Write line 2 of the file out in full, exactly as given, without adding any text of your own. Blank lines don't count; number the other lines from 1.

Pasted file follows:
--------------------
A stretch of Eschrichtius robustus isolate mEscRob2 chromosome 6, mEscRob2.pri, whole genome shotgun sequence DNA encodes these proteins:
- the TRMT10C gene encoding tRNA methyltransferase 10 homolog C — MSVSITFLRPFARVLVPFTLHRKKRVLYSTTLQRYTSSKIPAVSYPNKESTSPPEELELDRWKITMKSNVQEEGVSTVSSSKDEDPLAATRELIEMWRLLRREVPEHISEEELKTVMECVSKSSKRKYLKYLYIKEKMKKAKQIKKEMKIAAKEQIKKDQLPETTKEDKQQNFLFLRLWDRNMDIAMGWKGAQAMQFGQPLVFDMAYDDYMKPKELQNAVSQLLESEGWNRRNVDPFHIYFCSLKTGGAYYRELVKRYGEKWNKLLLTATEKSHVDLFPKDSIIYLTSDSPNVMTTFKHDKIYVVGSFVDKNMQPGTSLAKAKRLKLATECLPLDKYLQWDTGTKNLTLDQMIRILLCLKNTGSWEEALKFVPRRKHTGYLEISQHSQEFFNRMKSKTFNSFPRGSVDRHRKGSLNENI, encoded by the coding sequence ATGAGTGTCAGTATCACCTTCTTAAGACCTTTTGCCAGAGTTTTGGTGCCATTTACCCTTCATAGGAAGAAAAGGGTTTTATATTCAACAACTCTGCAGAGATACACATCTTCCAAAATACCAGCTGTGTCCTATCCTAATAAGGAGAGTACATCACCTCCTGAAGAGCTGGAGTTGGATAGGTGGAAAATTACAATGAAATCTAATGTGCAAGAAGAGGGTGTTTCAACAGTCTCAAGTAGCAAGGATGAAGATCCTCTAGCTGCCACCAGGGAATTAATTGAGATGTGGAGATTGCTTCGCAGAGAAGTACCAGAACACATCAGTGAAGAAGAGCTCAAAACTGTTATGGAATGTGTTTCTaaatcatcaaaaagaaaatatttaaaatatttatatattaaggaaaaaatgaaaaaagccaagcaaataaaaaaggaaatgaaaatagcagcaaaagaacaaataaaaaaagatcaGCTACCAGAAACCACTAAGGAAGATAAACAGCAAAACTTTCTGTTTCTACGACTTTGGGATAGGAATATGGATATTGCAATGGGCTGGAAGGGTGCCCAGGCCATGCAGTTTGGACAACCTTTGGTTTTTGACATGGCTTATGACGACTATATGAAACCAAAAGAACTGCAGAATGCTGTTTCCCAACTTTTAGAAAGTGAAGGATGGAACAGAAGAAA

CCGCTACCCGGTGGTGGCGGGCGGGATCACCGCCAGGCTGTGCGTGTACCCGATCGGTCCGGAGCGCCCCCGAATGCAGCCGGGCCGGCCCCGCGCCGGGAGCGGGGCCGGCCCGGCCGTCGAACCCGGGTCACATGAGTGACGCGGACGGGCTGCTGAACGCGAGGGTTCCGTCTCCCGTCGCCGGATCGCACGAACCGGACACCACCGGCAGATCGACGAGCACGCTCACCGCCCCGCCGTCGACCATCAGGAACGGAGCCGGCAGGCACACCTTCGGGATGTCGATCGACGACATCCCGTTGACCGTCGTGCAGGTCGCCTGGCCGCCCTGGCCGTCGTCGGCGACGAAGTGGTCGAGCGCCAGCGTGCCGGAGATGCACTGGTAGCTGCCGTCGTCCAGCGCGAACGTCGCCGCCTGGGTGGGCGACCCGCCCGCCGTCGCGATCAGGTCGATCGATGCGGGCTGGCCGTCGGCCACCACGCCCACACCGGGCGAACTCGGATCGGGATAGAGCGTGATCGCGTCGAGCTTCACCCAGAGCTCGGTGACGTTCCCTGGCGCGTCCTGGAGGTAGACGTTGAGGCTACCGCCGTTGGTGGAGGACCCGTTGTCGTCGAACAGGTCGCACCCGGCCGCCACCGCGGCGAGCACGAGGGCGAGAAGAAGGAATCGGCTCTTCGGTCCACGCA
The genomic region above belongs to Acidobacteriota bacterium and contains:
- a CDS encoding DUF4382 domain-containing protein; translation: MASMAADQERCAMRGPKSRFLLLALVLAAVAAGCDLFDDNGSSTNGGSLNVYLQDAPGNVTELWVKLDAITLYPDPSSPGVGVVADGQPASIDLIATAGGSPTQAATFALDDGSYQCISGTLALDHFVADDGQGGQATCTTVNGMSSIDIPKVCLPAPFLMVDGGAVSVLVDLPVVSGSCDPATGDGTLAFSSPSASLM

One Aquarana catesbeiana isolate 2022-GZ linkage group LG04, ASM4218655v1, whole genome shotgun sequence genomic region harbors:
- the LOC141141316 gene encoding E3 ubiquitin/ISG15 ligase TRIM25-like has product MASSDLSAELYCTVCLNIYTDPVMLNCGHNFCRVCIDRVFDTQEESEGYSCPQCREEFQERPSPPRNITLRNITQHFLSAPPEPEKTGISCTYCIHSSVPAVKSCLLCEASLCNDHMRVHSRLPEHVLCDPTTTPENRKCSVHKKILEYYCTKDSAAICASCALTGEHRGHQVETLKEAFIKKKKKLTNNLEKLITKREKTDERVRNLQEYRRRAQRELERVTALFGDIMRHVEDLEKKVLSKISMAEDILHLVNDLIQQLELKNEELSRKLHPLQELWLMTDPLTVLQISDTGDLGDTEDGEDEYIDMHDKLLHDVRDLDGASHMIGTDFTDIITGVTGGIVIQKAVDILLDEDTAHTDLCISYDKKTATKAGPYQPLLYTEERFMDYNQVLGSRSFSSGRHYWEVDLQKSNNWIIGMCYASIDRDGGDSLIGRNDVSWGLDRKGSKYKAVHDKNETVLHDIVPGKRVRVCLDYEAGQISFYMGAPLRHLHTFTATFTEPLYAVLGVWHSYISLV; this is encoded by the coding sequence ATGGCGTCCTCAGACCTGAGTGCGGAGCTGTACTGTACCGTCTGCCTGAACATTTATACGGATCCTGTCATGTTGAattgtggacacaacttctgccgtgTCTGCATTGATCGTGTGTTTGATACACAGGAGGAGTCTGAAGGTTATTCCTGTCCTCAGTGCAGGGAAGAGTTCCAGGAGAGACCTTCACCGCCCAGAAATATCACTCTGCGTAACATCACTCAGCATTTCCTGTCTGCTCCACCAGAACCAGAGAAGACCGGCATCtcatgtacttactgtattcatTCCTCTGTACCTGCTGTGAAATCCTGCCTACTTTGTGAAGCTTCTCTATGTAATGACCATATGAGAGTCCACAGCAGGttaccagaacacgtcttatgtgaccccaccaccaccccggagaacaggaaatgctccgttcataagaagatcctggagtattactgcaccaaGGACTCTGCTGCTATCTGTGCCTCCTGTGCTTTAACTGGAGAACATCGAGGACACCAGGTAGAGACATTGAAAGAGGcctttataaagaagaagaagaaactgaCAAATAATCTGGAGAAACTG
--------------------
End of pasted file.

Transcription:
- the TRMT10C gene encoding tRNA methyltransferase 10 homolog C — MSVSITFLRPFARVLVPFTLHRKKRVLYSTTLQRYTSSKIPAVSYPNKESTSPPEELELDRWKITMKSNVQEEGVSTVSSSKDEDPLAATRELIEMWRLLRREVPEHISEEELKTVMECVSKSSKRKYLKYLYIKEKMKKAKQIKKEMKIAAKEQIKKDQLPETTKEDKQQNFLFLRLWDRNMDIAMGWKGAQAMQFGQPLVFDMAYDDYMKPKELQNAVSQLLESEGWNRRNVDPFHIYFCSLKTGGAYYRELVKRYGEKWNKLLLTATEKSHVDLFPKDSIIYLTSDSPNVMTTFKHDKIYVVGSFVDKNMQPGTSLAKAKRLKLATECLPLDKYLQWDTGTKNLTLDQMIRILLCLKNTGSWEEALKFVPRRKHTGYLEISQHSQEFFNRMKSKTFNSFPRGSVDRHRKGSLNENI, encoded by the coding sequence ATGAGTGTCAGTATCACCTTCTTAAGACCTTTTGCCAGAGTTTTGGTGCCATTTACCCTTCATAGGAAGAAAAGGGTTTTATATTCAACAACTCTGCAGAGATACACATCTTCCAAAATACCAGCTGTGTCCTATCCTAATAAGGAGAGTACATCACCTCCTGAAGAGCTGGAGTTGGATAGGTGGAAAATTACAATGAAATCTAATGTGCAAGAAGAGGGTGTTTCAACAGTCTCAAGTAGCAAGGATGAAGATCCTCTAGCTGCCACCAGGGAATTAATTGAGATGTGGAGATTGCTTCGCAGAGAAGTACCAGAACACATCAGTGAAGAAGAGCTCAAAACTGTTATGGAATGTGTTTCTaaatcatcaaaaagaaaatatttaaaatatttatatattaaggaaaaaatgaaaaaagccaagcaaataaaaaaggaaatgaaaatagcagcaaaagaacaaataaaaaaagatcaGCTACCAGAAACCACTAAGGAAGATAAACAGCAAAACTTTCTGTTTCTACGACTTTGGGATAGGAATATGGATATTGCAATGGGCTGGAAGGGTGCCCAGGCCATGCAGTTTGGACAACCTTTGGTTTTTGACATGGCTTATGACGACTATATGAAACCAAAAGAACTGCAGAATGCTGTTTCCCAACTTTTAGAAAGTGAAGGATGGAACAGAAGAAA